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Molecular Biomarker Tests for Localized Prostate Cancer

You’ve got localized prostate cancer.  Deciding on treatment is easy, right?  Not always!   Molecular biomarker tests – which look at biopsy tissue for many factors, including genetic mutations and expression of certain genes or proteins in the cancer – may provide extra guidance.  Is one of these tests right for you?  Do you need one at all?  Let’s take a closer look, with the help of PCF-funded investigator and Dana-Farber Cancer Institute medical oncologist Himisha Beltran, M.D.,  who also is Director of Clinical and Translational Research at the Englander Institute for Precision Medicine at Weill Cornell Medicine.

Although by itself, localized prostate cancer (cancer that has not spread beyond the prostate) sounds fairly straightforward, knowing what to do next is not always clear, says Dr. Beltran.  Within this single category “there is a diverse spectrum of clinical courses, ranging from cancer that can be watched to cancer that needs to be treated aggressively.”

With University of Chicago urologist Scott Eggener, M.D., Dr. Beltran co-chaired a multidisciplinary panel that developed clinical practice guidelines for using molecular biomarkers to shed light on some of the nuances in localized prostate cancer.  Their results were published in the Journal of Clinical Oncology.

Beltran and colleagues focused on four commercially available genomic tests,  Oncotype Dx Prostate, Prolaris, Decipher, and ProMark, looking at specific situations where use of a tissue-based test, added to the other clinical information – factors including Gleason grade, clinical stage, PSA – can help determine treatment.  They also looked at cost:  these tests are not cheap, and they aren’t universally covered by insurance.  Are they worth it?

The answer is a resounding: Not for every man.   Even at their most helpful, notes Beltran, “these are just tools, not perfect tests.”  In fact, the panel noted that while biomarker tests may help determine treatment decisions for some men, there is not yet “high-level evidence to indicate that the results … improve quality of life or cancer-specific outcomes.”  Their recommendation:  “continued investigation of tissue-based molecular biomarkers in the context of clinical trials.”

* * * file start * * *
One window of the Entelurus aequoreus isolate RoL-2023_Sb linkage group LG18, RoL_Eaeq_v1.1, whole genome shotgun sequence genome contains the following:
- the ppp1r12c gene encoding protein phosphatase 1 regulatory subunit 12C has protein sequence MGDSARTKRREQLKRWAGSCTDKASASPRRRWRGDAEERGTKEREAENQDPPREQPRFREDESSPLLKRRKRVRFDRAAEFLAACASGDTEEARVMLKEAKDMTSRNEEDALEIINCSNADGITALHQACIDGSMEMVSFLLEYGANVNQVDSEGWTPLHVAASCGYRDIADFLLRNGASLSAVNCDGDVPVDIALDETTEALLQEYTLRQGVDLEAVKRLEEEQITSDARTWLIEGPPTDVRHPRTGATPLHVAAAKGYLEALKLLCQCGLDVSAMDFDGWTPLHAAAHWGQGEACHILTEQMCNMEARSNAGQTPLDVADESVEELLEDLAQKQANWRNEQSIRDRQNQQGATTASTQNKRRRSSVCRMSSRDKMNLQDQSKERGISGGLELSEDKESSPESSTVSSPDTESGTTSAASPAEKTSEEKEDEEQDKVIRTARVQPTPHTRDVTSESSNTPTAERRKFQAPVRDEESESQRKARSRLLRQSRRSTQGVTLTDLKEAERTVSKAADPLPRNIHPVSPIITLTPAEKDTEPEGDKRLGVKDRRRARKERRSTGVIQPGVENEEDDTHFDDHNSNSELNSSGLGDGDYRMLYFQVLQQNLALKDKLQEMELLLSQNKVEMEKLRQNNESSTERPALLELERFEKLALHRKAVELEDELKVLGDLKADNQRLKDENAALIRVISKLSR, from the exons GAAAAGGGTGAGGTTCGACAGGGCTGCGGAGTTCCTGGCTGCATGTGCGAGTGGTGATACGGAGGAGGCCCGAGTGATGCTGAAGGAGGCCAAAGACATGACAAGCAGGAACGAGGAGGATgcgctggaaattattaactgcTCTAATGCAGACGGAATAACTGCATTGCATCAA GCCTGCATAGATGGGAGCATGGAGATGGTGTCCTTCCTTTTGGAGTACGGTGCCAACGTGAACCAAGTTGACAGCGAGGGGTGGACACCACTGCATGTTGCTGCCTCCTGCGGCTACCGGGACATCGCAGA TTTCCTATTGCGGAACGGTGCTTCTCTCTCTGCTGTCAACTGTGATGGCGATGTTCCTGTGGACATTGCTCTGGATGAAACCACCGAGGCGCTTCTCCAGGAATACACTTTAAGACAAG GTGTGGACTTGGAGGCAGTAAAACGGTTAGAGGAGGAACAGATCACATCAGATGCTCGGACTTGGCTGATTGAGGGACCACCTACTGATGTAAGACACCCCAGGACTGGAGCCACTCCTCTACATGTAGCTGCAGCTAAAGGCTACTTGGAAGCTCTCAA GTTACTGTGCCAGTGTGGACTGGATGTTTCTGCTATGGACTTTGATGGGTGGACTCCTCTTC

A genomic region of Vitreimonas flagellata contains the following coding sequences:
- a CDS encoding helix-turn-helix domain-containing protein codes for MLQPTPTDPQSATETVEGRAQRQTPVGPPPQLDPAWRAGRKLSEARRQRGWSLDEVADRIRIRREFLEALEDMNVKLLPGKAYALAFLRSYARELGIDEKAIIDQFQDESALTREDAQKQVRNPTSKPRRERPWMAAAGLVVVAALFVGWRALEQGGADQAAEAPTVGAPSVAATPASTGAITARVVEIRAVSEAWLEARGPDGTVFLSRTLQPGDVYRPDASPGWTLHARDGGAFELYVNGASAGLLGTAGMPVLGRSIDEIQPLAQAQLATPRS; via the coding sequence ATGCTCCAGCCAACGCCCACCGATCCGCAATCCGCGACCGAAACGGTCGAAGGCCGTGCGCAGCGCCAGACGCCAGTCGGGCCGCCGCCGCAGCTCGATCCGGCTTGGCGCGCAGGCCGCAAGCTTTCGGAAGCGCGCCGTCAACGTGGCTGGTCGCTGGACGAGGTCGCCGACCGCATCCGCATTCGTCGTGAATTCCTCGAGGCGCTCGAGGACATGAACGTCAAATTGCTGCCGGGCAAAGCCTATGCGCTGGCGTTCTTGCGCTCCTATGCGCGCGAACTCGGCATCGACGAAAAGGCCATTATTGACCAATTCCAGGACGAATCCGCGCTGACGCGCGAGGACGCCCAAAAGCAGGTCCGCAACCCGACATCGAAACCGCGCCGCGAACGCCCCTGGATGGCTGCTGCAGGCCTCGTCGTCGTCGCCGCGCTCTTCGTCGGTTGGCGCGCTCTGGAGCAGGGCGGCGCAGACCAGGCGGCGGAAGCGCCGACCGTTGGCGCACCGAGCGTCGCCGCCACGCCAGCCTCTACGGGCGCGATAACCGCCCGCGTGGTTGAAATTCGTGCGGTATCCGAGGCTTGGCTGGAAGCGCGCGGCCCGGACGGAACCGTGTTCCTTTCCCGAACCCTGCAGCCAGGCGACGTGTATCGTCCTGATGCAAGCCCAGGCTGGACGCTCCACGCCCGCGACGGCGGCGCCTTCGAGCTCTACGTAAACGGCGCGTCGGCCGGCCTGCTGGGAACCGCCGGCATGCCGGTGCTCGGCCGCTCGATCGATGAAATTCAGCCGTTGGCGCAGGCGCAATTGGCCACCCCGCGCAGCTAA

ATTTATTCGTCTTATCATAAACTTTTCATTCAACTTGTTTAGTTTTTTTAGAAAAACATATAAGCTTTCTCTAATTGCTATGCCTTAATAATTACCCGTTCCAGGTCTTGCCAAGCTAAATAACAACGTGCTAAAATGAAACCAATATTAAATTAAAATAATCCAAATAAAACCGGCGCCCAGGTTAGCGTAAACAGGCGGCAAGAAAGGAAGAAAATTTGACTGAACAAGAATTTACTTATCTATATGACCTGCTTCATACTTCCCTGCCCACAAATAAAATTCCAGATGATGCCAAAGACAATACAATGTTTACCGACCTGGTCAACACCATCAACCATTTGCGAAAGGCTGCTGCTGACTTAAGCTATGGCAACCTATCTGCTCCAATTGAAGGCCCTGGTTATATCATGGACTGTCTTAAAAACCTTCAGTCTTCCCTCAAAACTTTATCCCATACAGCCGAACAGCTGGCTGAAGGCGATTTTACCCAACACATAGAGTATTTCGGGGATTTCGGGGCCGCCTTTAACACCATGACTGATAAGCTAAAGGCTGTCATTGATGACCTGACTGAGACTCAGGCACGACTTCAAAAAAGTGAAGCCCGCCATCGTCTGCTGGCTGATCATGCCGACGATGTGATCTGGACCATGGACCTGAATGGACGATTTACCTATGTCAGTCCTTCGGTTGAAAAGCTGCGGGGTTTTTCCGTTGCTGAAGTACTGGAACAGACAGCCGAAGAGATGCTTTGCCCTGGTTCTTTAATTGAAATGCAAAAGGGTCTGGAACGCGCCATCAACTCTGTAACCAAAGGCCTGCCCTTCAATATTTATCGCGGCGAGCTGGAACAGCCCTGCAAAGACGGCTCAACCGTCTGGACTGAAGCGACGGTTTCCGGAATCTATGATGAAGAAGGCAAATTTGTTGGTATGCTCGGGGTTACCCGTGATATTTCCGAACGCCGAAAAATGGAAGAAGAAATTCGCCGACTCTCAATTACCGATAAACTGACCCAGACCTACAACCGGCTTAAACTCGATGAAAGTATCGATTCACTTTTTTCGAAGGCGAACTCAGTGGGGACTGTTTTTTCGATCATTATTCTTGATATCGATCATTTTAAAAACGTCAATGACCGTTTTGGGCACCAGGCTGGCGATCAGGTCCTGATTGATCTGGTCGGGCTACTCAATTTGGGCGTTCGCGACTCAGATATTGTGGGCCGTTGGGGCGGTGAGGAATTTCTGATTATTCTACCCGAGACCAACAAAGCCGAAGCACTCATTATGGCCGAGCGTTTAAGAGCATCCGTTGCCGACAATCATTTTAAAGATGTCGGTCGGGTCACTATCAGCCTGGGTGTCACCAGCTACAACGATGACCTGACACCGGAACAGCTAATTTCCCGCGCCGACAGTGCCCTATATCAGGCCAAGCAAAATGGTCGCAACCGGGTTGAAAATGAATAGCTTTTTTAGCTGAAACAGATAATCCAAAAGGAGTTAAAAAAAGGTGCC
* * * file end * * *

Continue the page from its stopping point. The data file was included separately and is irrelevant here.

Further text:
But in some circumstances, they can add that extra piece of information that proves helpful.

Active surveillance:  The panel agreed that genomic tests may help men who are considering active surveillance but are “in a gray zone:” for example, “a man with high-volume, low-risk cancer, or a man with favorable, intermediate-risk prostate cancer.”  However:  “Routine ordering of molecular biomarkers is not recommended,” and the strength of the panel’s recommendation was “moderate.”  Note:  In another study, published after these guidelines were issued, Oncotype Dx Prostate did not prove useful for clinical decision-making in active surveillance.

Clinically significant prostate cancer:  The panel gave another moderate recommendation to using one of the four biomarkers to help identify prostate cancer that needs to be treated.  Oncotype Dx Prostate, Prolaris, Decipher, and ProMark all “may predict potentially more aggressive cancer that needs to be managed more aggressively.”

Radiation in addition to surgery:  The panel also gave a moderate recommendation to one biomarker, Decipher Genomic Classifier, to help decide whether a high-risk man gets adjuvant radiation soon after prostatectomy, or “whether he could be watched, and potentially get radiation later if his PSA rises.”  However, “in the absence of prospective clinical trial data, routine use of genomic biomarkers in the postprostatectomy setting to determine adjuvant vs. salvage radiation, or to initiate systemic therapies (such as androgen deprivation therapy or chemotherapy) should not be offered.”